Coming from Pan Macmillan in 2022
My new therapist thinks it would be helpful to do a Schema questionnaire. This is a type of therapeutic approach that will help us learn which of my brain worms to focus on first. She gives me a pen and a clipboard and several sheets of paper. There are one hundred and ten questions. They offer suggestions like I feel guilty if I make my needs a priority and I do things I don’t want to do in order to avoid disappointing others.
I want to win at the questionnaire so I do it really fast. I look at her while I’m doing it. She’s concentrating on her computer but if she looks over she’ll see that no one has ever been as good at the Schema questionnaire as I am. Next to I am good at understanding people and helping others I circle Strongly Agree. When I get to I am fearful that people will betray and hurt me I have to gently push on my solar plexus to stop the burning sensation.
‘Done!’ I exclaim, one hundred and ten questions later.
‘That was quick,’ she says. She takes the paper. I want her to mark it right away. She tells me she’s ‘not marking’ it and that there are ‘no right answers’ but I know this is something she says so people don’t feel bad when they lose. It will take a week, she says. In the next session, she will give me my results.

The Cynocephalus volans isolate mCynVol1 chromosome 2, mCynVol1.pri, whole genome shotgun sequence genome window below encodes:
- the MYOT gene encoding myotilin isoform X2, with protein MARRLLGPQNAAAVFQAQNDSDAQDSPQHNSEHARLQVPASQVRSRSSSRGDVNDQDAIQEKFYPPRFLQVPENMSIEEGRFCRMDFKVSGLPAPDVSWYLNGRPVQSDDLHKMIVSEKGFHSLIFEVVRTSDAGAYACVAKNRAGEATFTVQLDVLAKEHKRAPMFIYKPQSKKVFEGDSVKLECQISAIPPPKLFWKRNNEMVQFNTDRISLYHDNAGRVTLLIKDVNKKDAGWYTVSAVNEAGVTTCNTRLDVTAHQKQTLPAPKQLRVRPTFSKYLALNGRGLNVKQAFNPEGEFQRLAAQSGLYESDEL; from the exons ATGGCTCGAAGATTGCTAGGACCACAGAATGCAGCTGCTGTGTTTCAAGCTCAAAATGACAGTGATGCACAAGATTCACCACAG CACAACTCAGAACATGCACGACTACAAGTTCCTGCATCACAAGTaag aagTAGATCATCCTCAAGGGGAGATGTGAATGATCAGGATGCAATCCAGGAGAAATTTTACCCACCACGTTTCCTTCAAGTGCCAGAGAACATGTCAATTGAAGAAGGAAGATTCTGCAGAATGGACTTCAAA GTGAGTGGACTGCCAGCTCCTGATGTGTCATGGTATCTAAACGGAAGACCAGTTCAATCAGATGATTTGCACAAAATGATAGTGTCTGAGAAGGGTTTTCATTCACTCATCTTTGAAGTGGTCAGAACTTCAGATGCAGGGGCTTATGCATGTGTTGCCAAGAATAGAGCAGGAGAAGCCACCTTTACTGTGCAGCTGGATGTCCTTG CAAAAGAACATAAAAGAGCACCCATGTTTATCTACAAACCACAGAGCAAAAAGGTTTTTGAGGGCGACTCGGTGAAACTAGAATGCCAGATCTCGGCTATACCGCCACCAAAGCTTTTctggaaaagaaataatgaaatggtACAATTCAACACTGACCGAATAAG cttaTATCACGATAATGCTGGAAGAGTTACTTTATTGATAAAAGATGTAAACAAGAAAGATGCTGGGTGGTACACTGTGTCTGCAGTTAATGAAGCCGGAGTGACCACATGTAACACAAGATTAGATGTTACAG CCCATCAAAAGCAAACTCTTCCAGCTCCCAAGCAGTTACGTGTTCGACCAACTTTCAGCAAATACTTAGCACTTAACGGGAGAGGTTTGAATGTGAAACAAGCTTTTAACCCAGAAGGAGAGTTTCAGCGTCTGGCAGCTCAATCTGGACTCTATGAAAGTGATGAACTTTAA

‘Okay,’ I say. I try to remember what answer I circled next to I often feel that my accomplishments are not good enough.
In this sharp-eyed and illuminating memoir, Anna Spargo-Ryan asks the question: how do we make a self when our tools are busted? Against the backdrop of her own experience, she interrogates identity, how it can be fractured, and what it means to lose it.
Powerfully honest, tender and often funny, this book blends meticulous research with vivid snapshots from a life with serious mental illness.
(They won’t be used for any other purpose)